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Leave No Document Unturned

By Daniel Hubbard | June 29, 2014

The other day a client whose Swedish ancestry I’ve been investigating asked me to take on a project researching in Norwegian records. Norwegian research isn’t something I’d done before except for a document here or there but with that full disclosure, I said I would take a look.

Getting into new records is always interesting. There are so many ways to record the events that give us those stepping stones we walk across to understand people’s lives. Every new jurisdiction, culture, religion and time period has different aspects to its records. Having done so much Swedish research, Norwegian records feel somewhat familiar but they aren’t the same. Those differences act as reminders to keep the eyes and the mind open. Open eyes and open mind are things that apply no matter what the records are and no matter how familiar we are with them.


Marriage records are one of the more variable records there are. An incomplete list includes both civil and religious records, licenses, license returns, certificates and registers. The marriage entry in the parish register for the Norwegian man that I was researching was not particularly enlightening. It gave me the event date, his name, his bride’s name and the names of their fathers. This just confirmed information that I already had. That is always good but rarely exciting. The marriage entry also gave me the date of their marriage banns.

Marriage banns were announcements made in the parish church stating that a couple intended to marry. The idea was to allow anyone to come forward who knew of a reason why the couple should not marry. Banns were typically read on three consecutive Sundays. Often banns did not produce separate records. If a record exists of them at all, the dates might be found jotted into the marriage record. In my case there were separate banns records produced. If one expected them to just be a list of dates and the couple’s names, they might be a record that you wouldn’t bother to examine. Leave no stone, or document unturned. In this case the record of the banns included not just three banns dates and the names of the couple. The record included his occupation, their birth dates and places, their baptismal dates, their confirmation dates and the names of both of their parents, not just their fathers. The record of the banns may not say that the couple actually married but it did contain much more information than the marriage record itself.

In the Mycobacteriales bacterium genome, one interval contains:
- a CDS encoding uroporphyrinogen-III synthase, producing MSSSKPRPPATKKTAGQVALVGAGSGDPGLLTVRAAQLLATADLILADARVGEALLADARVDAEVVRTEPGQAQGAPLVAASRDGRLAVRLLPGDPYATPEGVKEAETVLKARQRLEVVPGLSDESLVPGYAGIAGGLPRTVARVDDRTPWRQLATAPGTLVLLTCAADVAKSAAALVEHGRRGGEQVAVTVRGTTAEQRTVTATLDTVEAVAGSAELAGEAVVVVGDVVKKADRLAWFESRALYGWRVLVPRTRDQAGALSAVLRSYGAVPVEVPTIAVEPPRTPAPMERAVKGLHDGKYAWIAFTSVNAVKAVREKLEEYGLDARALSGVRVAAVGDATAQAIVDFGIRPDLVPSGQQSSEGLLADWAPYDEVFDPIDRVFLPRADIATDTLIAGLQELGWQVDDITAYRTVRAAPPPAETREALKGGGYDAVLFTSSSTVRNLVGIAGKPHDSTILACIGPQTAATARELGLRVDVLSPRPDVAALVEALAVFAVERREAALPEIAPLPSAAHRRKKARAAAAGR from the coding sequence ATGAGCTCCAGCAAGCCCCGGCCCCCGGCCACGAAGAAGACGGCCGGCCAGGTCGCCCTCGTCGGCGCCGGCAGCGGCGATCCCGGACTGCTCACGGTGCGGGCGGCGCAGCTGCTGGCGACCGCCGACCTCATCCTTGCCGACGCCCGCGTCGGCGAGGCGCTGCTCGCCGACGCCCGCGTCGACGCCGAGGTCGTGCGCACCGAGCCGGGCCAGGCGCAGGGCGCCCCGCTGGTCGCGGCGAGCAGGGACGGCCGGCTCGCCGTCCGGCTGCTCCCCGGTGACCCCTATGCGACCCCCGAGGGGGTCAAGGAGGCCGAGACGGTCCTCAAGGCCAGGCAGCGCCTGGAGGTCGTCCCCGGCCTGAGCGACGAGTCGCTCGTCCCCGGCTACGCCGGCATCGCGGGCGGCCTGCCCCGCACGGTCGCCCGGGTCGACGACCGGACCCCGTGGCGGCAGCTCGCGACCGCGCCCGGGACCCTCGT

Leave no document unturned.

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Topics: Genealogy, Methods, Records | No Comments »

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